This is my next “Why I Climb,” and it goes out to my Survivor Summit teammate, Amy Bartlett.
Five years ago, Amy was battling and finishing her treatment for Non-Hodgkin’s Lymphoma. I first learned about her journey from friend and fellow teammate, Kim McIntyre. And when I met Amy in person once we were in Tanzania, she taught me so much about survivorship. Two of her mantras are: “cancer may leave your body, but it never leaves your life” and “cancer is the best and worst thing to ever happen to me.”
From her, I learned about the emotional and physical effects that cancer can have on survivors years after treatment ends, but I didn’t learn them because Amy let them slow her down. Rather, she let those experiences propel her forward, strengthen her relationships, and live strong.
When we got back from the trip, Amy wrote the following email to her supporters and teammates, which made its way around the internet—including the LIVESTRONG blog. Here’s the email:
I’ve spent the last 7 days thinking about a couple of things.
(1) How to describe the most epic adventure of my life, and
(2) how to put in to words what your support and encouragement means to me.
I’m still at “Friends, …”
I spent seven days climbing 37 miles up to the summit of Mt. Kilimanjaro. We all made it, touched the sign, high-fived our teammates—but, that wasn’t my favorite part of the expedition. On day 3, I had the honor of climbing with the lovely Mindy Boyum’s team. She works for Livestrong and is an above the knee amputee from her cancer when she was just a little girl. Yeah, she kicks some serious booty. What was meant to be a 6 [to] 8 hour hike turned into an over 13 hour hike, darkness, cold, and uncertainty as to when we would make it to camp. (I did feel pretty cool wearing my headlamp though. Very Indiana Jones-ish.) Anyways, Mindy never complained once always keeping her eye on the prize. When we arrived to camp that evening around 9:30pm, our teammates were waiting for us. They rushed to make sure we were OK, served us hot tea and dinner. Everyone wanted to help us. We wanted them to make sure they knew we were OK.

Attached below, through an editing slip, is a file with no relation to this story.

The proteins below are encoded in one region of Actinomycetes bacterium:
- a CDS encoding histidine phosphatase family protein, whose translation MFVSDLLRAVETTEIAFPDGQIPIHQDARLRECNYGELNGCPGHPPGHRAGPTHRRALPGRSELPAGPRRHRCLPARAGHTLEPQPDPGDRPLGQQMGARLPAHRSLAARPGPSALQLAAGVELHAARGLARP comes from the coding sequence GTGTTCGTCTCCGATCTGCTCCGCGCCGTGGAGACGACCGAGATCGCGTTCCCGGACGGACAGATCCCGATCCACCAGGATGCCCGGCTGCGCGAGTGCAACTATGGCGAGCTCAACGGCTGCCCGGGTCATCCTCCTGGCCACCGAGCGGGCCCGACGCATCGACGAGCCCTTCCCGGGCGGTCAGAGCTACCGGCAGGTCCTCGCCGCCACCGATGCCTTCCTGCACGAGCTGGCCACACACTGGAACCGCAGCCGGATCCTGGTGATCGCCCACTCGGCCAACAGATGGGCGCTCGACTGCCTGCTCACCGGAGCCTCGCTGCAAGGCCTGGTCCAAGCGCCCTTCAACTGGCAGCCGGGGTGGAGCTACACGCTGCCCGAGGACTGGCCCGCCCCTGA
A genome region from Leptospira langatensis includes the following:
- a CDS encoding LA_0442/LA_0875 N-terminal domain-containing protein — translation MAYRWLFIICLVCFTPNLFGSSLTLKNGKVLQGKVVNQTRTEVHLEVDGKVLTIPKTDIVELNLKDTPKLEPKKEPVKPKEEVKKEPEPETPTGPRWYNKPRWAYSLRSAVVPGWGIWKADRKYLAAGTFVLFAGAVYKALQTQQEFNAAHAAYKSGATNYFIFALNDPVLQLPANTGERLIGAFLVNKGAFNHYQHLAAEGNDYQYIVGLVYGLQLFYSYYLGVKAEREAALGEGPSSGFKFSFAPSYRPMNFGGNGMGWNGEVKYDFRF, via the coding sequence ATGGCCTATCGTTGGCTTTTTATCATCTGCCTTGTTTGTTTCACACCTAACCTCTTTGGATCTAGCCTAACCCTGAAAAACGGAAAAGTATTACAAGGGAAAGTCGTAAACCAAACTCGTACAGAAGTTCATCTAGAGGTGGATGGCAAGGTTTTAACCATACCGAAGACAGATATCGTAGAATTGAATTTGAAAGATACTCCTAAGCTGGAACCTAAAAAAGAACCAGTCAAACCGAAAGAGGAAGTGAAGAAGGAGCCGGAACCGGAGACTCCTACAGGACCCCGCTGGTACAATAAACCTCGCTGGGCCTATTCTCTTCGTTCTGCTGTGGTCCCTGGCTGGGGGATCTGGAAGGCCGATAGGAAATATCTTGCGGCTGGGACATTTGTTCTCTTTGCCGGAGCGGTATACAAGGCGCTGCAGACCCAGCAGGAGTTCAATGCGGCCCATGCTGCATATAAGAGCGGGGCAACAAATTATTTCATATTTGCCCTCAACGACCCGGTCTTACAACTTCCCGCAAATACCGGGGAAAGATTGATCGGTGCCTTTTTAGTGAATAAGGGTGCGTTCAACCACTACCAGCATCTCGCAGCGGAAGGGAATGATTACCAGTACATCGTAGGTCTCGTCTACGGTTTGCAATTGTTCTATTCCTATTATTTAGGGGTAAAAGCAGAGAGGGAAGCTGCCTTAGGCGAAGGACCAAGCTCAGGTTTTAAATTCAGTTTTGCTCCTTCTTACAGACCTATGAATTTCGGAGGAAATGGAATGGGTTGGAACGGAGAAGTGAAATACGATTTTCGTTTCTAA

You see, unbeknownst to me, this entire trip was a metaphor for a journey with cancer. Pretty sneaky, LIVESTRONG! It all became clear to me on day 3, which is why it will remain my most special day of the trip. A mountain seems impossible if you just look at the mountain (cancer). It is unfamiliar & scary territory until you get experienced guides (doctors) and break it down by day/milestone. People want to be on your team to support you (family, friends). The patient wants to do it—climb the mountain—in their own style and pace. Achieving your goals takes teamwork.
This is LIVESTRONG: It’s your life, you will have it your way.
I made lifelong friends and spent two weeks in a beautiful African land called Tanzania. Cancer remains the best and worst thing that has ever happened to me.”
This email sums up most everyone’s feelings about the trip, and serves as an extension of the LIVESTRONG Manifesto. Amy has done amazing things as a survivor in her own life, and this trip was a way for her to help others, too.
And if you visit Amy’s fundraising page, you’ll notice that she has raised over $43,000 for cancer programs and services at LIVESTRONG. $43,000! How awesome is that?
Thanks to Amy for teaching me that survivors can live strong and do amazing things after treatment ends—and for also teaching me to live strong for others, too. Today, I climb for Amy.
p.s. my favorite moment with Amy was when she “double rainbowed” when she saw elephants on the safari. She shrieked with excitement and awe when the pachyderms came ambling along our path. Let’s just say while she is a kickass fundraiser and cancer survivor, she almost scared all the animals away on our trip! Way to go, Amy, way to go.